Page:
In 1897, he helped John Currie attempt to drive his animals over the Howe Sound trail. The drive was a great failure. During the summer of 1897, he explored for minerals down Lillooet Lake. In 1897 he went to Blackwater, or Birkenhead to explore for copper.

Alfred came to Squamish prior to 1905. His name ppears in the a Hotel register in 1903, however he states he is from Vancouver and later Green Lake. He later signs himself as coming from Squamish.

On August 1, 1910, he married Daisy Eck Hotchkiss and they went to England on their honeymoon. They lived at Alta Lake and had four children (Charles, Fred, William, and Vera). Their son Charles, born in 1920, died overseas.

In 1924 he moved to Squamish on Wilson Crescent. He had traded land at Alta Lake with the PGE.

Barnfield, Daisy

  • DB01
  • Person
  • May 5, 1891 - June 21, 1980

Daisy was born in London, England to Mr and Mrs Phillip Hotchkiss. They came to Canada in 1897 and lived in Montreal. In October 1905, Daisy came to Squamish with her sister and brother in law, Mr and Mrs H.H. Gaunt. After arriving by boat, they had to ride to Brackendale on top of a ton of potatoes in the pouring rain.

On August 1, 1910, Daisy married Alfred Pinnegar Barnfield and went to England on their honeymoon. They had 4 children: Charles, Fred, William, and Mrs Vera Swann. They lived at Alta Lake.

In 1924 they moved to Wilson Crescent. Her husband died in 1960 and she died at age 89 on June 21, 1980.

Baynes, Edgar George

  • EB01
  • Person
  • 1870 - November 5, 1956

Edgar Baynes was born to Harriet Amelia and George Baynes on Fens Farm in Brocking, Essex England. He had 5 brothers and sisters: Hetty, Kate, Alfred, Jim, and Lila. He and his family moved to Stisted Hall, Essex in 1874 and were educated at Braintree Board School.

Edgar ran away from home in 1883 and joined a firm of builders in 1884. He spent 5 years learning the building trade.

On April 4, 1889, he left for Liverpool on the S.S. Sarnia for Halifax as an apprentice to Mr Joseph Franklin. He arrived in Halifax on the 14th, took a train to Vancouver, and arrived in Vancouver on the 22nd.

On March 7, 1890, he left for Squamish from Vancouver at age 19 with his friends Harry Judd and A.J. (Bert) Crysler and their friend Drummond. They left in a sailboat that Crysler and Judd had made. He pre-empted on an island in the Squamish River, now known as Baynes Island (in the area of an Indian graveyard).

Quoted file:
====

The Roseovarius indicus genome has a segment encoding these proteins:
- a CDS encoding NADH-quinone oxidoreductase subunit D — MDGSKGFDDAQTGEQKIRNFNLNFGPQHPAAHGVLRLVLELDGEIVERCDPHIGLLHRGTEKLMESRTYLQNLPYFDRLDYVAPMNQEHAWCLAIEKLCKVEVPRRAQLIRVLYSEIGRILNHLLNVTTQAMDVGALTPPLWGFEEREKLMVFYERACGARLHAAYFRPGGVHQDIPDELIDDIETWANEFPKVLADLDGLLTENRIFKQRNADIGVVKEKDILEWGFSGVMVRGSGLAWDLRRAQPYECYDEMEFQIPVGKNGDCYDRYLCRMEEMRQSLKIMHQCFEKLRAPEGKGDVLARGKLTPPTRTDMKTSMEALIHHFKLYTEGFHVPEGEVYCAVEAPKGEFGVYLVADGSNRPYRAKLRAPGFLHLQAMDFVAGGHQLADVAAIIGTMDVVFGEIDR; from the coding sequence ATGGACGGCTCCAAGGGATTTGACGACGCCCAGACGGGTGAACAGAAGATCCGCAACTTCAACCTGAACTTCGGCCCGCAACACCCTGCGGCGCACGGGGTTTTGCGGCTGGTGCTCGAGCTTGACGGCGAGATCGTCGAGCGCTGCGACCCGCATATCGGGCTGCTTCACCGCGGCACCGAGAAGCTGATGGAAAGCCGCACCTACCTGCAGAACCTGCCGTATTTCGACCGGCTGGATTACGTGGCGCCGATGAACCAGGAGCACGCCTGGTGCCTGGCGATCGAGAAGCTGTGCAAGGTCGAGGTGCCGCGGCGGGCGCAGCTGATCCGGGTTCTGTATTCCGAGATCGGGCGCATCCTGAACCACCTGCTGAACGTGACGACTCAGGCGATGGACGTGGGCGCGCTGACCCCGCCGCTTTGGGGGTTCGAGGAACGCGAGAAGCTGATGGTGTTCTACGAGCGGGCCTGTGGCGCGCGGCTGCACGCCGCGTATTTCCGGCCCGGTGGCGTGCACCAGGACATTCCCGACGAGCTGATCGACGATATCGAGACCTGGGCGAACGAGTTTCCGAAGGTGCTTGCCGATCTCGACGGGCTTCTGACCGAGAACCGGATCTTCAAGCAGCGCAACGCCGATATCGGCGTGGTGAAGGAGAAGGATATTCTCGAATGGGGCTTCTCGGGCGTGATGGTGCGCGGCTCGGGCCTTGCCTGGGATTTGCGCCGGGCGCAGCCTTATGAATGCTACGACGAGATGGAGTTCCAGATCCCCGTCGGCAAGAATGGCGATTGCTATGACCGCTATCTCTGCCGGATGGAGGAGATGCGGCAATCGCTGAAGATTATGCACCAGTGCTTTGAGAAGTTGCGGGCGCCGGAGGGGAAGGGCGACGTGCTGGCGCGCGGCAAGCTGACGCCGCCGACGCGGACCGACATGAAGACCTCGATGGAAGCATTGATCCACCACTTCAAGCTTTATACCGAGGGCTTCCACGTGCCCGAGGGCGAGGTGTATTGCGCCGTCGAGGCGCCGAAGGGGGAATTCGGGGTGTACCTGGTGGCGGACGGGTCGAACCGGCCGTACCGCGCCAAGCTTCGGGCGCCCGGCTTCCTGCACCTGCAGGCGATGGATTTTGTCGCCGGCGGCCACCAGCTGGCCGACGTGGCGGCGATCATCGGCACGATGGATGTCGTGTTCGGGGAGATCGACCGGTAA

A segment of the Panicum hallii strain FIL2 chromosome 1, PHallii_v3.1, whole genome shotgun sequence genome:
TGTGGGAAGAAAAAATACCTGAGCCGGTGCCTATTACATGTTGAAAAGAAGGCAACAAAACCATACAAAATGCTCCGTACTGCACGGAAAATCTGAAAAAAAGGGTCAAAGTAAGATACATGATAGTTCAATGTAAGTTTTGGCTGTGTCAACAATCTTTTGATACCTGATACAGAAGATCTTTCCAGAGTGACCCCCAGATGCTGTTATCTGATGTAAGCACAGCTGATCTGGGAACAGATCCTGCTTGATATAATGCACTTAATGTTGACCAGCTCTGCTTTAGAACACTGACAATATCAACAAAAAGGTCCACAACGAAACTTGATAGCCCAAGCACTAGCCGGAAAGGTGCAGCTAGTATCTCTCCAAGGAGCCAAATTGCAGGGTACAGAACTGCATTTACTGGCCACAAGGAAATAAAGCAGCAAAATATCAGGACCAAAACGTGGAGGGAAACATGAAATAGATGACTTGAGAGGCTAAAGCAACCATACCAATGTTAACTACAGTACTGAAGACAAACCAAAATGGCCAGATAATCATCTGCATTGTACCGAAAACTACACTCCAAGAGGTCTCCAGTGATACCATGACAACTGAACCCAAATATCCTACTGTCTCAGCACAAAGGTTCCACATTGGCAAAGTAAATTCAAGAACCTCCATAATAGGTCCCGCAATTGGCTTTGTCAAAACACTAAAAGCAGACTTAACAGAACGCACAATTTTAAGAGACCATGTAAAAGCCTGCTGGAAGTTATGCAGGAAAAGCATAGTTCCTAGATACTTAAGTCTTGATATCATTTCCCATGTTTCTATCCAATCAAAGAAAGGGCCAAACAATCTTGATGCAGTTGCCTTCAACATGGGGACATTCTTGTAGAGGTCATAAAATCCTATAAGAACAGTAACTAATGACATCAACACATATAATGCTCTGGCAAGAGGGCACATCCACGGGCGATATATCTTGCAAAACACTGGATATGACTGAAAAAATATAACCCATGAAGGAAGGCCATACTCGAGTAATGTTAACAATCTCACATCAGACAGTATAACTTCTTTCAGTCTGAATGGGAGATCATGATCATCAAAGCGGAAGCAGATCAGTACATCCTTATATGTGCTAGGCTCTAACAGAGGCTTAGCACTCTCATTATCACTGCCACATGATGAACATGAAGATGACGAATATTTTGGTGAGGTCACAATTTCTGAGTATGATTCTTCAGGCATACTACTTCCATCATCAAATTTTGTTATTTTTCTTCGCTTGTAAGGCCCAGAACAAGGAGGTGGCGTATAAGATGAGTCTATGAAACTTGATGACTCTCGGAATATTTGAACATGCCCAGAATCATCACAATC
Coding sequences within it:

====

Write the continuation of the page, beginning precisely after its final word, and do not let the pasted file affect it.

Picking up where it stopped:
In 1892, Edgar left Squamish to become a carpenter in Vancouver. During his time he placed long firm beams in the Christ Church Cathedral.

In 1893, he established Baynes and Horie Construction Company with William Horie. The office was in the Baynes house at 634 East Georgia. They would build many of the early buildings on Water and Cordova Streets and more schools than any other contractor in the province. His company also got a contract to erect Entrance Island Lighthouse near Nanaimo (paid $2308).

On April 15, 1899, he married Margaret Anderson McAlpine in First Presbyterian Church at Gore and Hastings. She was born at Lindsay, Ontario in 1874 and came to BC in 1889.

In 1901, he took a trip back to England to see his family. His first two children, Doris Lillian (Mrs Ewart Woolliams) and Jean Hetty (Mrs Alan King) were born between 1901 and 1905.

In 1906, Edgar organized and became president of Port Haney Brick Company. His family moved from West Pender to Fairview (1200 West Broadway) to a house he had built. His other children, Ted and Margaret (Mrs Harry Cannon) were born here.

By 1907, Baynes and Will Horie owned Hany Brick Co. which would continue to run for 70 years (the only brick company in BC to do so). They supplied drain tile for the Fraser Valley and partition tile for the larger buildings in the province. It ceased production in July 1977.

Baynes and Horie built the factory building for Canadian Carbonated Co. from 1909 to 1910. In 1913, he built Grosvenor Hotel (840 Howe). He had to take over ownership himself during the depression that preceded World War I. He was the largest shareholder and operated it until his death. His family continued to manage it until 1973 when it was sold to Dutch family interests.

In 1925, he built the Douglas Lodge on Stewart Lake at Fort St. James and operated it for many years.

In 1946, Edgar was involved in a scandal where $28,000 was missing from the books at Grosvenor Hotel. Baynes charged his accountant Frederick Denis Whyte with theft. Whyte accused his employer of ordering him to "fix the books".

He died at age 86 in 1956. Mrs Baynes donated the house at 1200 West Broadway to the YMCA. The gift included 100 feet of land on Broadway and 125 feet on Alder. The YCMA bought an additional 50 feet on Broadway in 1968 for $28,000. This was used as a home for teenage girls and a cooperative for single parents. It was also Vancouver's first Indian center (1963), a day center housing Dutch immigrant families, and as a temporary main YWCA headquarter. The terms of the gift was that the YWCA had to keep the house for 20 years. It was used. In 1977 the house sold for $650,000. The money was used to help finance YWCA programs.

Mrs Baynes died in 1967. She had been living in the Arbutus Private Hosital.